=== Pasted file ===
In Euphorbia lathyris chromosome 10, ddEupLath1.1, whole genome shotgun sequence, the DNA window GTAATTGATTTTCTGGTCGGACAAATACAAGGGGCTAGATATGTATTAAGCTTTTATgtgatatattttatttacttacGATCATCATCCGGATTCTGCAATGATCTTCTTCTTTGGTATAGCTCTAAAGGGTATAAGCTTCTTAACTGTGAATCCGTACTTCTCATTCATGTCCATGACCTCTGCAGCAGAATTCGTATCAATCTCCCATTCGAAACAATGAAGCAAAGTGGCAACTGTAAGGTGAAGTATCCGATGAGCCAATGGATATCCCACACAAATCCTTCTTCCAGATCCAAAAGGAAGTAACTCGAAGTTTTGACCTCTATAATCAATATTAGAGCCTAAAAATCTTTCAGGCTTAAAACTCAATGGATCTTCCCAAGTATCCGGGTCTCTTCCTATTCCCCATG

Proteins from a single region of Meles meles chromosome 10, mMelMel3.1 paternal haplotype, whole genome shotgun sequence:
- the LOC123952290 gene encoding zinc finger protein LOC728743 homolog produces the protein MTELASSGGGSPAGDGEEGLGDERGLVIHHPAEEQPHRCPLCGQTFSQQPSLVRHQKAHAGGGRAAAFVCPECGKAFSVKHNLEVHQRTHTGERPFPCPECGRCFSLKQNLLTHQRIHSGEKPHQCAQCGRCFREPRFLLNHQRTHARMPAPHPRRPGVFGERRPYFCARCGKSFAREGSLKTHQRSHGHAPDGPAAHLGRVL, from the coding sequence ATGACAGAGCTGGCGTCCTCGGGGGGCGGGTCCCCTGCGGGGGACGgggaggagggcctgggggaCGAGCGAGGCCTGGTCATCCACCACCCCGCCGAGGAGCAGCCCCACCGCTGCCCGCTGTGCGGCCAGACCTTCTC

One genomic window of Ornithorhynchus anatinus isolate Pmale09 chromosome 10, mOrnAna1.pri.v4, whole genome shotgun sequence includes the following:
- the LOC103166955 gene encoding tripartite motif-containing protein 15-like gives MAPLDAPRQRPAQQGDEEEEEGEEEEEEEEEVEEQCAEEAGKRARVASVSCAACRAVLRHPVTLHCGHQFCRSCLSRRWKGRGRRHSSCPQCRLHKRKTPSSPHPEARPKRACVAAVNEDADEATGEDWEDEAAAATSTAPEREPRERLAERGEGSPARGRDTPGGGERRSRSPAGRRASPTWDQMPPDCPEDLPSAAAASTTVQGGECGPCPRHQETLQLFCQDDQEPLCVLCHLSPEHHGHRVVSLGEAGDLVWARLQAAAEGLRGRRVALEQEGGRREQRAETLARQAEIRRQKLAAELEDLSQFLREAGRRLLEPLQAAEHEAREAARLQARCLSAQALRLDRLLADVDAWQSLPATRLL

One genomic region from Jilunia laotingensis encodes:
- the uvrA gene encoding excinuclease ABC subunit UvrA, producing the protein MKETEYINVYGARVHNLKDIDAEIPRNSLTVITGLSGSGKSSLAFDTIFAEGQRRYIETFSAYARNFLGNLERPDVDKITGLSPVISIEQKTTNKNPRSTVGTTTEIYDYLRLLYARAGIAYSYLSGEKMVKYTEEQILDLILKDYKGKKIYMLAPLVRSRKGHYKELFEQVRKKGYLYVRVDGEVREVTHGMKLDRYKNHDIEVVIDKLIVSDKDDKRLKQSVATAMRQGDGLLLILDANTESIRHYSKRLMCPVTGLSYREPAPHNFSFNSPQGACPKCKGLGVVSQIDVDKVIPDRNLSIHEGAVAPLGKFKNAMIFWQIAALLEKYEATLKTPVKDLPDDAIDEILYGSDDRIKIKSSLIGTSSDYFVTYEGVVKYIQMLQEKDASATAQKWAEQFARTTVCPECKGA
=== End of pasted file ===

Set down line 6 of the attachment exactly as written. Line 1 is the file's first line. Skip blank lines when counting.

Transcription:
One genomic region from Jilunia laotingensis encodes: